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Glibenclamide with Metformin & Pioglitazone

Glibenclamide with Metformin & Pioglitazone

Glibenclamide, metformin, and pioglitazone is a combination medication used to manage blood sugar levels in people with type 2 diabetes. Glibenclamide is a sulfonylurea that stimulates insulin secretion from the pancreas, metformin is a biguanide that decreases glucose production in the liver and improves insulin sensitivity, and pioglitazone is a thiazolidinedione that enhances insulin sensitivity in muscle and fat cells. This combination medication helps to control blood sugar levels when diet and exercise alone have not been effective.


Type 2 diabetes mellitus in adults, particularly when monotherapy with metformin, glibenclamide, or pioglitazone is inadequate to achieve optimal blood glucose control.


-Dosage should be individualized based on current treatment, effectiveness, and tolerance. -The medication is typically taken orally once or twice daily with meals. -Monitor blood glucose levels regularly and adjust dosage as necessary under the supervision of a healthcare provider.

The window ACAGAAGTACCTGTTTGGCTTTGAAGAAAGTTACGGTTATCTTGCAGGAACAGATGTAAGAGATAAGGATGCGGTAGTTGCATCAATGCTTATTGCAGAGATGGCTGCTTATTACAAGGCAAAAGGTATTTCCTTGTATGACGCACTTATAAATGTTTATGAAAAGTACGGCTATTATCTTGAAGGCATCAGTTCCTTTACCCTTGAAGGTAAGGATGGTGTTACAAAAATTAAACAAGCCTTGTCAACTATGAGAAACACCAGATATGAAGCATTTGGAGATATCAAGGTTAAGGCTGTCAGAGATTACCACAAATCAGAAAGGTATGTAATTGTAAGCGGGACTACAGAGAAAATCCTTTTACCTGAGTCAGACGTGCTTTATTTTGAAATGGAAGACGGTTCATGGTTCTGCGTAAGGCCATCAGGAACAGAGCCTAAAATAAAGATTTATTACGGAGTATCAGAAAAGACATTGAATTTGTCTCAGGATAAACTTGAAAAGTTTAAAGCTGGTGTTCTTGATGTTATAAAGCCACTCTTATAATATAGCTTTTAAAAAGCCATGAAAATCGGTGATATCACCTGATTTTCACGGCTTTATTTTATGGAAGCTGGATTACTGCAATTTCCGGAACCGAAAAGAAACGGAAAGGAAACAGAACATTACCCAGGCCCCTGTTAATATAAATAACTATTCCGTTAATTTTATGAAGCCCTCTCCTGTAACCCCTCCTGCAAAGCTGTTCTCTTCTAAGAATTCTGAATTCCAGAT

-Known hypersensitivity to any of the components in the medication. -Severe renal impairment (e.g., creatinine clearance <30 mL/min). -Acute or chronic metabolic acidosis (e.g., diabetic ketoacidosis). -Heart failure or active liver disease. -Pregnant or breastfeeding women.

Special Precautions

-Hypoglycemia: Increased risk when combined with other glucose-lowering agents or when caloric intake is low. -Lactic Acidosis: Metformin can rarely cause lactic acidosis; monitor patients for signs and symptoms. -Heart Failure: Use with caution in patients with heart failure, particularly with pioglitazone. -Liver Impairment: Monitor liver function regularly. -Weight Gain: Pioglitazone may cause weight gain in some patients. -Fluid Retention: Pioglitazone can cause fluid retention and should be used cautiously in patients with heart failure.

Side Effects

-Common side effects include hypoglycemia, weight gain, nausea, diarrhea, and dizziness. -Metformin may cause gastrointestinal side effects such as upset stomach and diarrhea. -Pioglitazone may lead to fluid retention and an increased risk of heart failure. -Rarely, metformin may cause lactic acidosis, a serious condition.

Drug Interactions

-Alcohol: Can increase the risk of hypoglycemia and lactic acidosis. -Beta-Blockers: May mask the symptoms of hypoglycemia. -Diuretics and Corticosteroids: May reduce the efficacy of the medication. -Other Antidiabetic Drugs: Can enhance the hypoglycemic effect and increase the risk of hypoglycemia.

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